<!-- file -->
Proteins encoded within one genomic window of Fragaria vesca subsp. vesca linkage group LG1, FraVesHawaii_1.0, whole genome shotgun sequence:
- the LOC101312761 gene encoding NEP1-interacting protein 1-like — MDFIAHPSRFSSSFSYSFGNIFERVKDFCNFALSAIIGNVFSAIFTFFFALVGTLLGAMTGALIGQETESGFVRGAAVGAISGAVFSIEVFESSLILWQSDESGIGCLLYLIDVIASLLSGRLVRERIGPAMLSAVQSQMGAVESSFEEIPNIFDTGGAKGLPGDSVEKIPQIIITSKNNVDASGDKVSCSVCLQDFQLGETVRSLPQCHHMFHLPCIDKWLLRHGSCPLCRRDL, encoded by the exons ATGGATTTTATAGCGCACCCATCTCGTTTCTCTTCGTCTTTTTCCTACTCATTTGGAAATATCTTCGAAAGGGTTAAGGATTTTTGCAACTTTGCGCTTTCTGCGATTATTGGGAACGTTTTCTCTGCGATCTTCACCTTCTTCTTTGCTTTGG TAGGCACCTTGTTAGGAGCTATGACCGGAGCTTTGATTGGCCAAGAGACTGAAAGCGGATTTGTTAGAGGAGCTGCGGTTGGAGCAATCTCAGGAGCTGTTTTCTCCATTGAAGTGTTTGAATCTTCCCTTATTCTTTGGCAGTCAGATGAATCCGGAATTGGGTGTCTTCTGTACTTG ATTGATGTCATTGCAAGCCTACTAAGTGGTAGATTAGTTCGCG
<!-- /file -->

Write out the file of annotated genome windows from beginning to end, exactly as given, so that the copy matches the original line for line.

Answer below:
Proteins encoded within one genomic window of Fragaria vesca subsp. vesca linkage group LG1, FraVesHawaii_1.0, whole genome shotgun sequence:
- the LOC101312761 gene encoding NEP1-interacting protein 1-like — MDFIAHPSRFSSSFSYSFGNIFERVKDFCNFALSAIIGNVFSAIFTFFFALVGTLLGAMTGALIGQETESGFVRGAAVGAISGAVFSIEVFESSLILWQSDESGIGCLLYLIDVIASLLSGRLVRERIGPAMLSAVQSQMGAVESSFEEIPNIFDTGGAKGLPGDSVEKIPQIIITSKNNVDASGDKVSCSVCLQDFQLGETVRSLPQCHHMFHLPCIDKWLLRHGSCPLCRRDL, encoded by the exons ATGGATTTTATAGCGCACCCATCTCGTTTCTCTTCGTCTTTTTCCTACTCATTTGGAAATATCTTCGAAAGGGTTAAGGATTTTTGCAACTTTGCGCTTTCTGCGATTATTGGGAACGTTTTCTCTGCGATCTTCACCTTCTTCTTTGCTTTGG TAGGCACCTTGTTAGGAGCTATGACCGGAGCTTTGATTGGCCAAGAGACTGAAAGCGGATTTGTTAGAGGAGCTGCGGTTGGAGCAATCTCAGGAGCTGTTTTCTCCATTGAAGTGTTTGAATCTTCCCTTATTCTTTGGCAGTCAGATGAATCCGGAATTGGGTGTCTTCTGTACTTG ATTGATGTCATTGCAAGCCTACTAAGTGGTAGATTAGTTCGCG